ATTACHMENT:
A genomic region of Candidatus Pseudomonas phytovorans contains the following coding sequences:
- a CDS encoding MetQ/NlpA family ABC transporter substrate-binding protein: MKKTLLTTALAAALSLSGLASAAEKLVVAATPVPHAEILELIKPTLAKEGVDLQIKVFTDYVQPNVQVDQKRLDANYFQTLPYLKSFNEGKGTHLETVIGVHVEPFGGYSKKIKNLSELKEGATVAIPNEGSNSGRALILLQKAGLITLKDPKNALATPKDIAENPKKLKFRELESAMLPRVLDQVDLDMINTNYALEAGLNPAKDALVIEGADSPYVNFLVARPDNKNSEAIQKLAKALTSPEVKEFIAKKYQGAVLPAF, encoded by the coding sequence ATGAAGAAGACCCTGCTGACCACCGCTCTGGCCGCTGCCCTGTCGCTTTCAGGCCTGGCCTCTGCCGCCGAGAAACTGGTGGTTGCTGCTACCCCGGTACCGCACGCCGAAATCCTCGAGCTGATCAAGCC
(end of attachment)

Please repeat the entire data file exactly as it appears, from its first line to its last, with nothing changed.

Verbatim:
A genomic region of Candidatus Pseudomonas phytovorans contains the following coding sequences:
- a CDS encoding MetQ/NlpA family ABC transporter substrate-binding protein: MKKTLLTTALAAALSLSGLASAAEKLVVAATPVPHAEILELIKPTLAKEGVDLQIKVFTDYVQPNVQVDQKRLDANYFQTLPYLKSFNEGKGTHLETVIGVHVEPFGGYSKKIKNLSELKEGATVAIPNEGSNSGRALILLQKAGLITLKDPKNALATPKDIAENPKKLKFRELESAMLPRVLDQVDLDMINTNYALEAGLNPAKDALVIEGADSPYVNFLVARPDNKNSEAIQKLAKALTSPEVKEFIAKKYQGAVLPAF, encoded by the coding sequence ATGAAGAAGACCCTGCTGACCACCGCTCTGGCCGCTGCCCTGTCGCTTTCAGGCCTGGCCTCTGCCGCCGAGAAACTGGTGGTTGCTGCTACCCCGGTACCGCACGCCGAAATCCTCGAGCTGATCAAGCC